On January 25, 2011, the day Egypt's revolution began, Jehane Noujaim had a tough call to make. She could stay in Cairo to see if anything might come from the rumors about big protests planned for that day. Or, she could chase some high-level Egyptian officials to Davos, Switzerland.
Noujaim had a highly-coveted ticket in hand for the prestigious gathering of global movers and shakers.
"On the way to the [Cairo] airport, I was thinking to myself, 'I could be making the biggest mistake of my life,'" Noujaim told me during an interview in her New York office.
The rumors about protests turned out to be true. And in Davos, those Egyptian officials were a no-show.
"I didn't film a thing," said the Egyptian-American filmmaker.
Noujaim made her way back home from Europe and had more setbacks. Her camera was confiscated at the airport. Then secret police detained her for questioning, wasting precious time as dramatic events played out in Tahrir Square and elsewhere across Egypt. Noujaim had a moment of panic, worrying that she was missing out on the story of a lifetime.
"It may have been a blessing in disguise, actually," she said. "It completely removed the temptation of making the film that most people have made, which was this 18-day film up until the removal of Mubarak."
Noujaim said her seemingly late arrival to the revolution got her to think longer term. So, the story in her new film, "The Square," essentially begins with a climax - the downfall of Mubarak. That is how we meet her main characters, most of them activists of one stripe or another spending lots of time in Tahrir Square.
But it does not take long for things to get messy. Just a month or so after Mubarak stepped down, tensions rise between protesters and security forces and there is a violent crackdown in the square.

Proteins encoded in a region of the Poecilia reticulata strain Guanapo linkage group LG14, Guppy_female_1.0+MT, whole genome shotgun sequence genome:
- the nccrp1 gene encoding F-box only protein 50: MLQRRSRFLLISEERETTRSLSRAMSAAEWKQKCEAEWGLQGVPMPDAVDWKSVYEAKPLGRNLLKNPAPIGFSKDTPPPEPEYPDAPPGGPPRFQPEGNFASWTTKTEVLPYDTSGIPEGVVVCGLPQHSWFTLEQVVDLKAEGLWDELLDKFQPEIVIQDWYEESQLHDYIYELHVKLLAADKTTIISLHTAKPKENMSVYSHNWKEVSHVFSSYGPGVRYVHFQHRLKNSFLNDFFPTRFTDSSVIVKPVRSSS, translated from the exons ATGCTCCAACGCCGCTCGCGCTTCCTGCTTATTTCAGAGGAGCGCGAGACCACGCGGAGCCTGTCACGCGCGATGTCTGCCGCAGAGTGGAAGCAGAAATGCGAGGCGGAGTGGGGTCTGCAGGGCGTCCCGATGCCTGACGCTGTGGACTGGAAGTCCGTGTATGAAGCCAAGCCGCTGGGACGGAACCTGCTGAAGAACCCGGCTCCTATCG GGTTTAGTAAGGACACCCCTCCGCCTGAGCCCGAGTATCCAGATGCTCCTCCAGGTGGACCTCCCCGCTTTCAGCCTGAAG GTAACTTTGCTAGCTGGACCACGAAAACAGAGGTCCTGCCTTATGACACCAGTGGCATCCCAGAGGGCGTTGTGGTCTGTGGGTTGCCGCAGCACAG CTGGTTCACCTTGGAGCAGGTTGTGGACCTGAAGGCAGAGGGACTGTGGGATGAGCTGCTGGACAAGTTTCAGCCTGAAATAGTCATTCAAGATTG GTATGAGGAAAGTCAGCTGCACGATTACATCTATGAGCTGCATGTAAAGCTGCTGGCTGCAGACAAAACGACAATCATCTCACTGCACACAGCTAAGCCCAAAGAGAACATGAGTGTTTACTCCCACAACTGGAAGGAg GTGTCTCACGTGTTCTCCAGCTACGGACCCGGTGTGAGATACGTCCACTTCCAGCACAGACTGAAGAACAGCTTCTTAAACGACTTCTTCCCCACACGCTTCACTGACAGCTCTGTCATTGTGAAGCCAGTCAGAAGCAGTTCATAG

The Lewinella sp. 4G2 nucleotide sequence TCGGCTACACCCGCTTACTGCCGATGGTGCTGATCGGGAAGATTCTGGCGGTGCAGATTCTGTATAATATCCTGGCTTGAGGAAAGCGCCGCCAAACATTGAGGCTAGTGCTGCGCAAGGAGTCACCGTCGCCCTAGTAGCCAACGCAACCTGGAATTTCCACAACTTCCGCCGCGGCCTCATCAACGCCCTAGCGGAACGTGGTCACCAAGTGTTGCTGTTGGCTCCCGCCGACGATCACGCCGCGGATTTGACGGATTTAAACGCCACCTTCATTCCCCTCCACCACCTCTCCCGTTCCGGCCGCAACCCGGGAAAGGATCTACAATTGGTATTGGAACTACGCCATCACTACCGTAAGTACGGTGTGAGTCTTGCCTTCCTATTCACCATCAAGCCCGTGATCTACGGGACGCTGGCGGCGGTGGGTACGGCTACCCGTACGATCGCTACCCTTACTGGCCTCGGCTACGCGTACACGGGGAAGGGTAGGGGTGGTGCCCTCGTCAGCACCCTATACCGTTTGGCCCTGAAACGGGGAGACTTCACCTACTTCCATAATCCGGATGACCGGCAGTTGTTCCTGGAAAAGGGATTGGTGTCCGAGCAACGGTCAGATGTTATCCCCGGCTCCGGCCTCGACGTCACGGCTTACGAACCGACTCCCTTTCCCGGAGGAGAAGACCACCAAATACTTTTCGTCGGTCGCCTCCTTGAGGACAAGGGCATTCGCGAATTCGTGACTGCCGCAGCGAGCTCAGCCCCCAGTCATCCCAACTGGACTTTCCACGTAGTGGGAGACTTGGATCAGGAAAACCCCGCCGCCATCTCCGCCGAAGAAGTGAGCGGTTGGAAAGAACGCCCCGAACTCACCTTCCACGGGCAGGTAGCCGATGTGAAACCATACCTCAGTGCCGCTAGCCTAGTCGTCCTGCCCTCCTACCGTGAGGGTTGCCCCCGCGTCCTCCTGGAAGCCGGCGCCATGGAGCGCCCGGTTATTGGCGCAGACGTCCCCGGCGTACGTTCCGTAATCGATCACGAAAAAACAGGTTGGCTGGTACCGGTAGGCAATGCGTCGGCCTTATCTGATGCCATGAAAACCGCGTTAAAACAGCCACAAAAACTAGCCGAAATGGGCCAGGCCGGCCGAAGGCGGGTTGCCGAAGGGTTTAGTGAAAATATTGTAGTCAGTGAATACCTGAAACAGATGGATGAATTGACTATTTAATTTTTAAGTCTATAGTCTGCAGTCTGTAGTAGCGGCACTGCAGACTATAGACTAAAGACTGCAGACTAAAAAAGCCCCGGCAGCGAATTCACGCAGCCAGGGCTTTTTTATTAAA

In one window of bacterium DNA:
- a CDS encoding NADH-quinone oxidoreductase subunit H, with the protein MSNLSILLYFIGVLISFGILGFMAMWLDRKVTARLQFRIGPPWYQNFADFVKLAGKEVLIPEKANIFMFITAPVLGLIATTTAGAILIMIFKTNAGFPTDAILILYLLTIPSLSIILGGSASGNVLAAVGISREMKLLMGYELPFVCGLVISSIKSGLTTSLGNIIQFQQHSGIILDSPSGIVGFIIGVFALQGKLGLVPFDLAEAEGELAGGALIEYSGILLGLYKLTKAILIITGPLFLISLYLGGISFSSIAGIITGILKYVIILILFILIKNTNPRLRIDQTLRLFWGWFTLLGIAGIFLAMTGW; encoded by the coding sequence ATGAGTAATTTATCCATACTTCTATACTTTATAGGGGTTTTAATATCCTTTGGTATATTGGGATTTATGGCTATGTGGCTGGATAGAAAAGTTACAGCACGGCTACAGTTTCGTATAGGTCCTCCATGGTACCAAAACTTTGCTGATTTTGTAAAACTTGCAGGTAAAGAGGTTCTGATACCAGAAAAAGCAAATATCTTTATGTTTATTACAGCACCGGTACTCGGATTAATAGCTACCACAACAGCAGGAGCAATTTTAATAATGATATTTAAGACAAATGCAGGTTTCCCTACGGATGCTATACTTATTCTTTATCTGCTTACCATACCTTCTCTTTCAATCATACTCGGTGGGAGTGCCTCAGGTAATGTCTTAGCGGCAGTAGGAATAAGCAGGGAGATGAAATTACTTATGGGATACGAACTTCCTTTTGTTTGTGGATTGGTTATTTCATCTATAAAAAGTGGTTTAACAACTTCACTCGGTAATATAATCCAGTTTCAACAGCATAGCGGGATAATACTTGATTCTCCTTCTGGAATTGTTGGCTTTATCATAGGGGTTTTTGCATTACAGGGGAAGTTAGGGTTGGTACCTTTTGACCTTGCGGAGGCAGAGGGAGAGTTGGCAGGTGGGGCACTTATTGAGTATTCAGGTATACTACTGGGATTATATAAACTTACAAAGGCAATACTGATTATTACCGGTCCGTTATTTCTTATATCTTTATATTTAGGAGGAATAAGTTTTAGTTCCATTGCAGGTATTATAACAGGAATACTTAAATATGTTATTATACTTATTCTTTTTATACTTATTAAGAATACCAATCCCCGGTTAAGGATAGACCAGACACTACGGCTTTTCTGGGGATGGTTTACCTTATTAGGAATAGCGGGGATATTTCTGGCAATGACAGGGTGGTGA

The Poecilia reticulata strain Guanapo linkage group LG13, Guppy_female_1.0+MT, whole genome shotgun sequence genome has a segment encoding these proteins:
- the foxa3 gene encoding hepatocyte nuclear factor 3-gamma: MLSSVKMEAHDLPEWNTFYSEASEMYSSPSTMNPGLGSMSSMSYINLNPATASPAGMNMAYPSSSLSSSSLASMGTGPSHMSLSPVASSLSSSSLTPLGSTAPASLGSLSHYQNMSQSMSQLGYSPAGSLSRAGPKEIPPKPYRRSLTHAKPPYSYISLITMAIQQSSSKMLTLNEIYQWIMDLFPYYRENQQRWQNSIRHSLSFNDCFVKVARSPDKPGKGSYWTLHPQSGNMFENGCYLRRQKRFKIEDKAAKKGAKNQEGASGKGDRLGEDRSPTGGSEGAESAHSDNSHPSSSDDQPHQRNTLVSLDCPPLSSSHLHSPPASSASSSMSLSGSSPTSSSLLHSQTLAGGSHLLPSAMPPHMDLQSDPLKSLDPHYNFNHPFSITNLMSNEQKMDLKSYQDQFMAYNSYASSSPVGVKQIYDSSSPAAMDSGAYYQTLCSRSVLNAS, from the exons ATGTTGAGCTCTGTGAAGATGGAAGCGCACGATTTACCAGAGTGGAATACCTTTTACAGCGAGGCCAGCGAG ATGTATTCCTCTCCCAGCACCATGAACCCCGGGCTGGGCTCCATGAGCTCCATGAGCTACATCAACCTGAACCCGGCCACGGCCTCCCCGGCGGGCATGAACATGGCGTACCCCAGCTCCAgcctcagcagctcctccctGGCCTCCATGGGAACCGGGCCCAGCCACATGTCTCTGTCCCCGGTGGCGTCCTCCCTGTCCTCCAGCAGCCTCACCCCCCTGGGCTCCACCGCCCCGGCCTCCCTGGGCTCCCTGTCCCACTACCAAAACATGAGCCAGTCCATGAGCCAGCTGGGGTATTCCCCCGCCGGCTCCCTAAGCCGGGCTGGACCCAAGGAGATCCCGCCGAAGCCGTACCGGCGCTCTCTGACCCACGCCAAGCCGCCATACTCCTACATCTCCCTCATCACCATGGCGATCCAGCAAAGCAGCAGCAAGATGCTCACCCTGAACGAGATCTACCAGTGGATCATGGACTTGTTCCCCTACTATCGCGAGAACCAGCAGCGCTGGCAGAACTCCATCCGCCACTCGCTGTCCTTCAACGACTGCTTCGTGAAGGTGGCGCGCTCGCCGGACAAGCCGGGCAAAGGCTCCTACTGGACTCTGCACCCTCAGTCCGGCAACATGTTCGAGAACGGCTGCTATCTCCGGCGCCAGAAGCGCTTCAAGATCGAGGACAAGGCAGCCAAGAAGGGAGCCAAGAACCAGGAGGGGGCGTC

One of Noujaim's characters got detained and beaten up badly. Another character goes to visit the young man and document his injuries on video. At the time, Noujaim recalled, she posted some of that footage online and friends of hers thought it was fake.
"'There's no way the army would do this,' was one response," Noujaim said. This was an important moment for Noujaim, when she realized that she was onto a story that needed to be told.
"The Square" covers two and a half tumultuous years of Egyptian politics, right up through the overthrow of President Mohammed Morsi last summer and the violent crackdown by security forces against his Islamist supporters that quickly followed.
The film's main characters are seen struggling with some of the tough questions forced on Egyptians by never-ending upheaval. How do people deal with the cycle of violence? Where is the breaking point? And what does it look like when revolutionaries turn on each other?
Noujaim was arrested three times herself while working on the film, and she saw plenty of violence, suffering and death up close. "It was completely heartbreaking," she said.
"But then, you see these shining lights," Noujaim said. "That's what I like to focus on in the film, because you focus on people and ideas that need to be shared with the world."
"The Square" opens in New York on Friday and Los Angeles on November 1.
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